Lying low in the Otay Valley, below the brown, scrubby hills, is a refrigerator.
And a couch.
And a chair.
And a case of motor oil, oozing petroleum.
The menagerie of discards nestles right up to a sign that says: “Litter and illegal dumping subject to prosecution.”
It’s almost as if the lawbreakers are daring the law, ridiculing whatever august body had the audacity to post that sign.
Illegal dumping is a growing, spreading problem in San Diego County, according to sheriff’s deputies and overseers of solid waste. The area that may be hardest-hit by “dumpitis,” as one official cynically called it, is the Otay Valley--less than a mile from a county landfill.
“It’s a big, big concern,” said Helen Bird, administrator for the City of San Diego’s litter control program. “And, it’s very prevalent. It’s a problem citywide . . . countywide. It happens anywhere and everywhere. People just aren’t discreet about where they dump.”
Biggest ‘Ugly Zones’
She said the biggest “ugly zones” are Southeast San Diego (60th and Radio) and many of La Jolla’s pristine canyons. Areas along Black Mountain Road in Rancho Penasquitos are craved by dumpers, who in that location render helpless the owners of private property.
“If dumping occurs on private property, it then becomes the responsibility of the owner,” Bird said. “It’s the owner who’s fined. The dumper would get fined only if we could catch them.”
Like Mangy Cats
Bird said dumpers crave canyons and crevices, which offer shelter from enforcers. Like the mangy cats who prey upon their refuse, the dumpers also prefer the night, and the cover of darkness.
“They don’t really care whether a neighborhood is nice or not,” she said. “And they don’t care much at all about fellow human beings.”
Bird manages five city inspectors, who, in the first quarter of the current fiscal year--July to October--"abated,” or removed, 1,229 illegal dumps in San Diego proper. That marks a 10% increase over the same period a year ago. She said the biggest problems posed by dumping are its danger to others, not to mention how it hammers the landscape.
“If we hear of a refrigerator being dumped, we check that out immediately,” she said. “Who knows, a child might be inside. Children are curious. They see a refrigerator, they climb inside, the door shuts. Hazardous wastes are also a worry.”
Flammable liquids such as gasoline or motor oil often ignite. Illegal dumping usually occurs near dry, scabby land, so brush fires are a constant concern.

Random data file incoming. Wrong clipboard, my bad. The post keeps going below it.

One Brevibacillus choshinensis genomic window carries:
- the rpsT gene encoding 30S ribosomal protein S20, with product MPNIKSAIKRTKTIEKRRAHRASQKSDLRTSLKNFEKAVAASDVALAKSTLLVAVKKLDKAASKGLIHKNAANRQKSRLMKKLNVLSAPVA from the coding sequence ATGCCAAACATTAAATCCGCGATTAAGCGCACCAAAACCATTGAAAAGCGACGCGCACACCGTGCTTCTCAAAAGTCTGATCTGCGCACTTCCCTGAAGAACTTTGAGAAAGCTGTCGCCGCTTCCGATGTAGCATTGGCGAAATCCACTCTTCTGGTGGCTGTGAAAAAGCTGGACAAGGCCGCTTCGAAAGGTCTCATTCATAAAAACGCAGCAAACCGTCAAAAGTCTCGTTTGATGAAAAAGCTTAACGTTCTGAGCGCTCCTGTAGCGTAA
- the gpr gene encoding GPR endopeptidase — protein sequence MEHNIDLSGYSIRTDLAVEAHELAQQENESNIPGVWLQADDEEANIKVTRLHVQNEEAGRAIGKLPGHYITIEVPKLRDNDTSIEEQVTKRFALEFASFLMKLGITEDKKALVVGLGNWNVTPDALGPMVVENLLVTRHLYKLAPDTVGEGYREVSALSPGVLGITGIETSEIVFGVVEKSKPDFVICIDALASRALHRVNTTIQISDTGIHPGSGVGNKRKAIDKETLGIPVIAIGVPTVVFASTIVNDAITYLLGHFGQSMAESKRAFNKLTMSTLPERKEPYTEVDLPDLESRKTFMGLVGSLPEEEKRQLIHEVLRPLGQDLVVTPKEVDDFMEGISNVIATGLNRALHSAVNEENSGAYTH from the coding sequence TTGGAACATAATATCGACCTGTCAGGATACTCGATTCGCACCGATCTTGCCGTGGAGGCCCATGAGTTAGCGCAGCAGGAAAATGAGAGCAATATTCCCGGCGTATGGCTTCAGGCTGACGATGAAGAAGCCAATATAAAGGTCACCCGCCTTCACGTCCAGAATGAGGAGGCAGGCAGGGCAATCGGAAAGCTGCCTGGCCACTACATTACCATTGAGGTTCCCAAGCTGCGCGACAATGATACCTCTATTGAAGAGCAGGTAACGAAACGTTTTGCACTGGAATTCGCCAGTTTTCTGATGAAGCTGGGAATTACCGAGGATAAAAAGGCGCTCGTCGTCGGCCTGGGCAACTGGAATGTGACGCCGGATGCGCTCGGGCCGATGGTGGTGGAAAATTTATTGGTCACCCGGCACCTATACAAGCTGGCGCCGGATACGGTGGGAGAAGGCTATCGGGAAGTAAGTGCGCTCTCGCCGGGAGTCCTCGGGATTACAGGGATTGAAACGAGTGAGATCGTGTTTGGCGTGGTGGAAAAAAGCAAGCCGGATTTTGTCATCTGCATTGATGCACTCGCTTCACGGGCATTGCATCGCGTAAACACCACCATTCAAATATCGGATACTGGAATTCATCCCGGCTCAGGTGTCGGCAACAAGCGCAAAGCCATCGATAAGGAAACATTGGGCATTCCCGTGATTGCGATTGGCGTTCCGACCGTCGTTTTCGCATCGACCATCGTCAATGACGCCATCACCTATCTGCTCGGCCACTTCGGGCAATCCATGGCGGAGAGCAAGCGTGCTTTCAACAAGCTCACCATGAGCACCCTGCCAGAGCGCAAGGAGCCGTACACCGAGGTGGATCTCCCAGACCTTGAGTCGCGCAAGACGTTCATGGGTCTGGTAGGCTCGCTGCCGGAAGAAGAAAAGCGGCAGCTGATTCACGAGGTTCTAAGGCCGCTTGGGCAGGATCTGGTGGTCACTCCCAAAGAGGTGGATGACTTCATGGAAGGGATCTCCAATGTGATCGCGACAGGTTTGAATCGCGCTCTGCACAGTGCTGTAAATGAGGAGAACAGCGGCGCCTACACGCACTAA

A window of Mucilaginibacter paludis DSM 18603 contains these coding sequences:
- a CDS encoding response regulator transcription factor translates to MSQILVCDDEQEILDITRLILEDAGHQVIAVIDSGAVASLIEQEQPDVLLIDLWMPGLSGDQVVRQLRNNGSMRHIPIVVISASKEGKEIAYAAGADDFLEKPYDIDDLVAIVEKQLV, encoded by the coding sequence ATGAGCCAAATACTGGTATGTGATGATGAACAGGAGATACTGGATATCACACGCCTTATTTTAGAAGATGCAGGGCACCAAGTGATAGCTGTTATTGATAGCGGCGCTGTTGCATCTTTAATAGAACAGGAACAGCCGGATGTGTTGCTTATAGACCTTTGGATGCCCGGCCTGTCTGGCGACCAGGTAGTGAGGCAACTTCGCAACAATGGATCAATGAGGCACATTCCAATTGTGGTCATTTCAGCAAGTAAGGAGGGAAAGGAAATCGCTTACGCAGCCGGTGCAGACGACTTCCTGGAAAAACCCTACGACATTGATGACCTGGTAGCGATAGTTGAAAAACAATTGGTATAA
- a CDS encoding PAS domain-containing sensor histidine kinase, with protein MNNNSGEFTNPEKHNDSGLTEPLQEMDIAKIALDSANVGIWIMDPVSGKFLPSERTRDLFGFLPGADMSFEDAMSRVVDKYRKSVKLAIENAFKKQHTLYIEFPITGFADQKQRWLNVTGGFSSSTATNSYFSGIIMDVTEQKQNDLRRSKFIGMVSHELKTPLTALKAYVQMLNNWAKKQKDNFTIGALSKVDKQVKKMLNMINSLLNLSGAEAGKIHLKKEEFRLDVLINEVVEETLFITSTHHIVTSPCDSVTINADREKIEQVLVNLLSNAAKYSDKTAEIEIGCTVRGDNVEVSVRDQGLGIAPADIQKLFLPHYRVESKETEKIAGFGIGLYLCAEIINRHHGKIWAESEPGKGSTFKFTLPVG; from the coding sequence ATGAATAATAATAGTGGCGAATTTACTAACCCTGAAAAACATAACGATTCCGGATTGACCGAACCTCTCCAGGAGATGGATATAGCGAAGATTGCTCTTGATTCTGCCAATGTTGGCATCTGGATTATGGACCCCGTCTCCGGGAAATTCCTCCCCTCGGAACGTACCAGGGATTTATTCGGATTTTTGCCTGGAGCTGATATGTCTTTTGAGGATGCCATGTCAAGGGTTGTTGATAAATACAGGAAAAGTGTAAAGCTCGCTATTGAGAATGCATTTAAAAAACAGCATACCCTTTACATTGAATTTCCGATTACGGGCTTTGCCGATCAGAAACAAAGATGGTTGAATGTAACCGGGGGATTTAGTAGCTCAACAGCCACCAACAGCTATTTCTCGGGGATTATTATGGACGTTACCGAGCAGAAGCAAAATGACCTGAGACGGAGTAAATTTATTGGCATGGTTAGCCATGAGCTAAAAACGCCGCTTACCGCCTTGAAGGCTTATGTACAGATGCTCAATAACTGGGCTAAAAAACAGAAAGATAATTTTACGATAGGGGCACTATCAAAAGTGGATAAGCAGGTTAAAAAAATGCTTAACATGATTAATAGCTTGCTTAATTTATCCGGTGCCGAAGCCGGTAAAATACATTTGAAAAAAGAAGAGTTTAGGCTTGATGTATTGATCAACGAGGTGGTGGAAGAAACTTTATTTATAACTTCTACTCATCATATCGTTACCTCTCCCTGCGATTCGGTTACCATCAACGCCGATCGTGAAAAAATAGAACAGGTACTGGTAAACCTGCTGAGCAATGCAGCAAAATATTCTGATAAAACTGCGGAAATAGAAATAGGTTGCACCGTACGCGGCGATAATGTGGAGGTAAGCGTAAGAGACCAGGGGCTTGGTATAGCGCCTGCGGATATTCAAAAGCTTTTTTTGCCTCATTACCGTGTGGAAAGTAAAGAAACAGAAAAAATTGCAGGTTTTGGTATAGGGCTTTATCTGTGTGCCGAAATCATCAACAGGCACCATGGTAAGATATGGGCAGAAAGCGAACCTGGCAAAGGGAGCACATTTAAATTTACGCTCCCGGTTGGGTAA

Why is illegal dumping occurring with greater frequency?
The city landfill, at the north end of Convoy Street, used to be free. Now, fees are assessed based on weight. A carload might bring a $3 charge; a truckload, $5, as much as a ton, $10.
William Sterling is deputy director of the city’s waste management department and the overseer of the Miramar Solid Waste Disposal Facility, otherwise known as the landfill.
Are people dumping illegally to avoid the fees, which took effect in July?
“I don’t think people are out littering the countryside to avoid (the fees),” said Sterling, who explained that the landfill is privately owned, without funding from taxpayers. “I think most people understand the need to dispose of refuse in a proper and safe manner. If people
are going out and breaking the law, scattering trash all over creation, just to avoid paying $3 or $5, well, that’s a sorry state of affairs.”
Bob Allen is solid waste manager for San Diego County. He said illegal dumping is a “nagging worry” throughout the county and threatens to get worse, especially in the Otay Valley. One of the biggest questions, he said, is how to enforce anti-dumping laws, a feeling repeated by deputies from the sheriff’s department.
“If you can’t pinpoint evidence in the dump itself, tracking the crime to a violator, it’s almost impossible to remedy, unless you actually see the person doing it,” Allen said. “Most of it goes on at night, for that reason. It’s a concern, for reasons of aesthetics as well as health. And, of course, the cost of cleaning it up falls on the taxpayer.”
Allen said the county operates five landfills--in Santee, San Marcos, Ramona, Borrego Springs and the Otay Valley. All charge fees comparable to the city’s.
Allen said illegal dumping is a misdemeanor, covered by state and county ordinances. The state fine is $500, the county’s $50.
So, the question is, who dumps--illegally?
“People removing trash of any sort,” Bird said. “People not wanting to pay a fine. People not wanting to drive all the way up to the landfill. People who do yard work and don’t know what to do with the refuse. People who clean out a house and don’t know what to do with old furniture. And, of course, slobs--people who just don’t care what happens to a mound of trash after it leaves their hands.”